In the heart of Puerto Rico's historic capital, these eclectic eateries combine atmosphere, hospitality and outstanding cuisine
San Juan is a food-lover’s destination, serving up everything from island classics to sophisticated fusion cuisines. New tastes crop up all the time, but there are some that keep me coming back for more each time I visit the island. And to add to the appeal, three of my favorites are located among the cobblestone streets and historic buildings of Old San Juan, adding an extra helping of ambiance to the menu.
Casa Cortés Chocobar
As a confessed chocoholic, I can’t think of a better place to satisfy my cravings. The Cortés family is the Caribbean’s premier chocolate makers, sourcing cacao grown on their farms in the Dominican Republic and Puerto Rico to create a range of luxurious, melt-in-your mouth confections. The Chocobar was created to celebrate and showcase the culinary traditions of cacao. Located in a renovated historic building on Calle San Francisco, it is part museum, part art gallery and one of San Juan’s favorite places to stop for a sweet treat.
But the restaurant is much more than just a place for chocolate drinks and deserts, as there is extensive menu built around the common theme of cacao. The bar is energetic and on occasion there is live music with a vocalist wandering throughout. On my latest visit, after a meal of salmon with a sauce blended in cacao and a desert made with an assortment of chocolate confections formed into a replica of the cacao fruit, I set off for an education of the history of Puerto Rican cacao. Upstairs are galleries showcasing a portion of the Cortés family extensive fine art collection. Other areas throughout the dining room are devoted to the story of cacao. Streaming videos depict the process of chocolate development and manufacturing in the Caribbean. Murals by artist Nestor Otero showcase the origins of cacao as well as the history of the Cortés family. More of the artist’s work can be seen at the Museo de Arte de Puerto Rico. Art, culture and sweet rewards, all in one place. What could be better?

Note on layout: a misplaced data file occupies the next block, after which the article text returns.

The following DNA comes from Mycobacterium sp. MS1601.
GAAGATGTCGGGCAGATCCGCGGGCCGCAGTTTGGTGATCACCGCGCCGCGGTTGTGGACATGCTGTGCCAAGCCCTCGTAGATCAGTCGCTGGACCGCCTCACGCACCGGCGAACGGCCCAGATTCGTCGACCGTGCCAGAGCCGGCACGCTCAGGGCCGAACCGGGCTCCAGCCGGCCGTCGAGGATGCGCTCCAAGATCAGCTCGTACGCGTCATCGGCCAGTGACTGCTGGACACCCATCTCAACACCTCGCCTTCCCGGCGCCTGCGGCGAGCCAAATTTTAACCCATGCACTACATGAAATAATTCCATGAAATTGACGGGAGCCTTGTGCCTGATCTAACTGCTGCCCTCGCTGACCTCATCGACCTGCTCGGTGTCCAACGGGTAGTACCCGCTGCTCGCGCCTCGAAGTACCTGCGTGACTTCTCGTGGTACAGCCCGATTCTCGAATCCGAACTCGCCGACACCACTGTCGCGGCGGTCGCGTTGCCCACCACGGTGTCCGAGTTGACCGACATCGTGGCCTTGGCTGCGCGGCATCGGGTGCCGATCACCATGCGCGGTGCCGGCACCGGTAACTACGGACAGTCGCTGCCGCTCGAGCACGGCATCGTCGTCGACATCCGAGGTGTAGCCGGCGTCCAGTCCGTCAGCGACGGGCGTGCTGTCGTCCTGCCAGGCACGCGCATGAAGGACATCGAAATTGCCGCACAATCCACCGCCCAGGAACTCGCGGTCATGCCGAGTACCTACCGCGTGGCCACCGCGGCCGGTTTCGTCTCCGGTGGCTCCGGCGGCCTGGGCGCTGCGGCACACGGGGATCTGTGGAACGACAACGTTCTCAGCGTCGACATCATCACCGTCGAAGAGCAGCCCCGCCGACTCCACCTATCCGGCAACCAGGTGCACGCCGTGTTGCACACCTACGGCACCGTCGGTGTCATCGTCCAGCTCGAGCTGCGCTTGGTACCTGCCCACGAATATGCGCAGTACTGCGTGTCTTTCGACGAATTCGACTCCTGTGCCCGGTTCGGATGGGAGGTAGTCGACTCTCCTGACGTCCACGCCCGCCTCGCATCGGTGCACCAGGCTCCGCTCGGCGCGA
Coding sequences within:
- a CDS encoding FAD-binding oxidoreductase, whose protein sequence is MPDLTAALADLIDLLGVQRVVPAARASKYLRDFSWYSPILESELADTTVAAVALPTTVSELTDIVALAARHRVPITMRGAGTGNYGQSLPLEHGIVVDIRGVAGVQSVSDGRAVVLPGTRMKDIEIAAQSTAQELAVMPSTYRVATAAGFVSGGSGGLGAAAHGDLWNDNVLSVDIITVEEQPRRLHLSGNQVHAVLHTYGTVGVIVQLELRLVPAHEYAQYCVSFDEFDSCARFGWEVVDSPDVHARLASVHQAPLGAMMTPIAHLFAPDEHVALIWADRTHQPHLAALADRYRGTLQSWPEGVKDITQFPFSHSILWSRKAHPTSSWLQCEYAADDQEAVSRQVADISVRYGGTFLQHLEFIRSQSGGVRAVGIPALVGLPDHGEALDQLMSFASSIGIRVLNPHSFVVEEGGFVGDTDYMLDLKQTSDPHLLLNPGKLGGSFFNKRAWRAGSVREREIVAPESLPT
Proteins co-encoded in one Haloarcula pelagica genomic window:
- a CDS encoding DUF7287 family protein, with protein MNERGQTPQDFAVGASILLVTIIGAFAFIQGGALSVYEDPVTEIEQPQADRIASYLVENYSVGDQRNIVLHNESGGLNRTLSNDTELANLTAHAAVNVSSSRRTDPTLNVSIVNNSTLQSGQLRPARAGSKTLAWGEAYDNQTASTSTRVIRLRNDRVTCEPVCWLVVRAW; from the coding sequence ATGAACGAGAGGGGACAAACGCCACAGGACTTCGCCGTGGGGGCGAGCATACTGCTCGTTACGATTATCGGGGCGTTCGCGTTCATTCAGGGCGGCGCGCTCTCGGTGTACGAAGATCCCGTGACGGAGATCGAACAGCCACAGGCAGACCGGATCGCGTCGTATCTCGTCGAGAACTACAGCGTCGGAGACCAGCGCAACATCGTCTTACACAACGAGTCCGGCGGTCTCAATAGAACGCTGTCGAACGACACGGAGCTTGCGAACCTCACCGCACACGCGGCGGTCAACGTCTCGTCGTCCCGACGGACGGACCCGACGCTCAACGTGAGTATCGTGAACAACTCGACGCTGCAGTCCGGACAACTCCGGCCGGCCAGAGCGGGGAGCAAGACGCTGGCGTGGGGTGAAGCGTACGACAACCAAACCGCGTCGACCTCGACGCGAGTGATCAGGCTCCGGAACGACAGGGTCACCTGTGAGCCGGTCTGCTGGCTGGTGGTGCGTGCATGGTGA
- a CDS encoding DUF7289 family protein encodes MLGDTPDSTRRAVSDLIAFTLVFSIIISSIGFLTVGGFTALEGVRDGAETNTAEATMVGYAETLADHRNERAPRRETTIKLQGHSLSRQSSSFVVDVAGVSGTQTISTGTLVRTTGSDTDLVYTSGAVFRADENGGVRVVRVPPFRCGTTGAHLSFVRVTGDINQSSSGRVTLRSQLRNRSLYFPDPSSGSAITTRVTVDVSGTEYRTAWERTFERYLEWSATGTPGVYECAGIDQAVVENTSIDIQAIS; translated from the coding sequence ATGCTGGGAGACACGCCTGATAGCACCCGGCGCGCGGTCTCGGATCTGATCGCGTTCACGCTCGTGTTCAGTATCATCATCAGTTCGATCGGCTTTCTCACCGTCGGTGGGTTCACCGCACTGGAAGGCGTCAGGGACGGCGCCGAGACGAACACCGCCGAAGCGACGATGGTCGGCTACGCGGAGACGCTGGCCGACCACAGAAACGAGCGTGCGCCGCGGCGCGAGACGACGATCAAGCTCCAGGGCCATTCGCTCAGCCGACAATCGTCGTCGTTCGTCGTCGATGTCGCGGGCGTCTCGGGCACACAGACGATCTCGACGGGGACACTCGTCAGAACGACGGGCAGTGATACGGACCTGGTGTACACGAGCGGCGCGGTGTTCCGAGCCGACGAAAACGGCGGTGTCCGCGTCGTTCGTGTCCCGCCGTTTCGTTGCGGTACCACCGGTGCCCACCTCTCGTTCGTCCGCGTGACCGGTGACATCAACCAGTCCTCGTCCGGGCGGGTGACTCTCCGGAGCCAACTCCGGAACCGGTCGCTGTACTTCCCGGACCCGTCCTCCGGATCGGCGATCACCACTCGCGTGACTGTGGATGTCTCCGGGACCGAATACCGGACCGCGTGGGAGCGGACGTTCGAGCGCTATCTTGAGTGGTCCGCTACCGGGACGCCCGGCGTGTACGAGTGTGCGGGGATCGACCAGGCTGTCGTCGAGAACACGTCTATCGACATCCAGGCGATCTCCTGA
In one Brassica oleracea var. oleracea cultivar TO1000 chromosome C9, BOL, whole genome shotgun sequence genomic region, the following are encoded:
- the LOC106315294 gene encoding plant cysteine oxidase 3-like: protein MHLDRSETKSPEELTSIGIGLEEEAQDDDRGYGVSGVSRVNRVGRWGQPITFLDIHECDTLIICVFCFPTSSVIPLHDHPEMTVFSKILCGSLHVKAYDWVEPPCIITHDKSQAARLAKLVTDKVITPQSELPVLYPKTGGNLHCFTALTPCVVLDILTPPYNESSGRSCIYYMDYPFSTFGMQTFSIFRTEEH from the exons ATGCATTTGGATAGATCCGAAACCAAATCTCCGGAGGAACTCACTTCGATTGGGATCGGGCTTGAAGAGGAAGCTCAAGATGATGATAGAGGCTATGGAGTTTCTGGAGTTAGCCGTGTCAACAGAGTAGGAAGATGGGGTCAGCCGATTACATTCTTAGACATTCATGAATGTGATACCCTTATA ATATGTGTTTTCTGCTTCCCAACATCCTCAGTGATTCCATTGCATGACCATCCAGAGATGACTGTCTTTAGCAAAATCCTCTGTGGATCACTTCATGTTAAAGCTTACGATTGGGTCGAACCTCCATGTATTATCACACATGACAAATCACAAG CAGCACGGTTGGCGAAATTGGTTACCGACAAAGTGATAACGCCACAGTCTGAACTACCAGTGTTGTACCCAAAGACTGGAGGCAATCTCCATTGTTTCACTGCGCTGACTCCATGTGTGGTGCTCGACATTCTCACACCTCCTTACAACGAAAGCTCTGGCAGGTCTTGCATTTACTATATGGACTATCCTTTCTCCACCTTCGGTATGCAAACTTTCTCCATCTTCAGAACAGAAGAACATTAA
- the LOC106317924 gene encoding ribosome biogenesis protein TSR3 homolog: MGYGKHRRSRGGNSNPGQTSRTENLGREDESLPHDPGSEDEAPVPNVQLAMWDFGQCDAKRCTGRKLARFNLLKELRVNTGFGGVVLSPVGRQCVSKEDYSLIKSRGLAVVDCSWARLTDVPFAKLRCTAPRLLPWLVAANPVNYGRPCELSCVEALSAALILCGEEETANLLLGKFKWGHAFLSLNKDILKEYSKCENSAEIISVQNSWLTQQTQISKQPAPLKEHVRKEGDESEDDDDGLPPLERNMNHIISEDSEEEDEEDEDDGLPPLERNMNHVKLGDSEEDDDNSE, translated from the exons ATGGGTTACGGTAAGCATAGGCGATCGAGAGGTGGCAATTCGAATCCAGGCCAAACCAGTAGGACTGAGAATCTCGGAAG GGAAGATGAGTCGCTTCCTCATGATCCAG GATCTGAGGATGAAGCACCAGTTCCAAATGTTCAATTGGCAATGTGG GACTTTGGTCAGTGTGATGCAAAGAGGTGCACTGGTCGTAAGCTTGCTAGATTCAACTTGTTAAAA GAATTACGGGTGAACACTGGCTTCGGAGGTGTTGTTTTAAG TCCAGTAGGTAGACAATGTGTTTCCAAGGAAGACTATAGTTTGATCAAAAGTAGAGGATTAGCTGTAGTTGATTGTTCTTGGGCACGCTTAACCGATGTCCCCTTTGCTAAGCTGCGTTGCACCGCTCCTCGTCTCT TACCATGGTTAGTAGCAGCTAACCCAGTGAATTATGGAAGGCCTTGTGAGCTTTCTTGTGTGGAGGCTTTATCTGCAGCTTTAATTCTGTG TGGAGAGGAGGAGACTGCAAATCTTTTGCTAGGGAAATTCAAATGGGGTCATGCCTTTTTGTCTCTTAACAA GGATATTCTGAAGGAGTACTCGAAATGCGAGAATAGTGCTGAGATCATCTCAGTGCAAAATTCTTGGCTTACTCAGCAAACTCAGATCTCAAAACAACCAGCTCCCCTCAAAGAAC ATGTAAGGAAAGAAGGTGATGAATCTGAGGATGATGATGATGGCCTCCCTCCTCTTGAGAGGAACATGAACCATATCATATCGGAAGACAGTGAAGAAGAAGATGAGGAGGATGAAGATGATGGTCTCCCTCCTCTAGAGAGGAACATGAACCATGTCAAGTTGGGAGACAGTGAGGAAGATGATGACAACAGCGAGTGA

You might run into Loyda Rosa Figueroa at the farmer’s market on Saturdays picking up herbs and organic veggies. As the owner/chef of Verde Mesa, she gets most of her ingredients from her organic farm, but also keeps an eye out for new varieties of locally sourced veggies and herbs that can be turned into something delicious. Now operating in a new space just down the street from the original on Calle Tetuán, Figueroa continues to please the eye, the palette and the body with a wholesome variety of fresh, organic dishes.
After first discovering Mesa Verde soon after its 2011 opening, I now stop in at least once every time I’m in Puerto Rico. Her new place maintains a vintage, eclectic decor that will transport you to an 18th century chateau, with stamped tin ceilings, Venetian mirrors and crystal lamps. Chairs are mismatched and drinks are served in ball jars. Vegetarian cuisine is the main focus, including her signature Verde Mesa rice, which includes a mixture of in- season vegetables and chickpeas. Seafood is also on the menu and may include ceviche, salmon cured with lavender and ginger or scallops served on a bed of parsnip mash, dressed with fig foam. Ask for a table near the window overlooking the park that faces out to the Bay of San Juan, and be sure to order her famous Purple Cloud dessert.
El Picoteo Tapas Bar
A stroll through the narrow streets of Old San Juan always reminds me of Spain. To make the connection more vivid, I like to head for El Picoteo Tapas Bar for an authentic taste of Iberian tradition. The setting is equally evocative, as this restaurant is located within the Hotel El Convento, a former Carmelite convent that is one of the city’s most iconic landmarks. The dining room and bar are tucked into a patio on the hotel’s third level, overlooking a courtyard shaded by a giant nispero tree. Bird songs provide background ambiance by day, and coquí frogs chime in at night.
The bar is often packed with convivial locals and visitors sharing hot or cold tapas with a glass of tempranillo or sangria. Tables overlook the terrace and gardens below are hard to come by on weekend nights when flamenco dancers liven up the crowd. The menu remains typically Spanish with an added Mediterranean dish here and there. The torta Española is as good today as it was over a decade ago when I first frequented the restaurant. Other favorites are garlic shrimp, paella, just like you’d get in Spain, and the Tabla Mixta, a Spanish antipasto with Manchego cheese, Serrano ham, Spanish sausage with an assortment of olives, breads and truffle honey. Pure Spanish ambience just like you were in Madrid.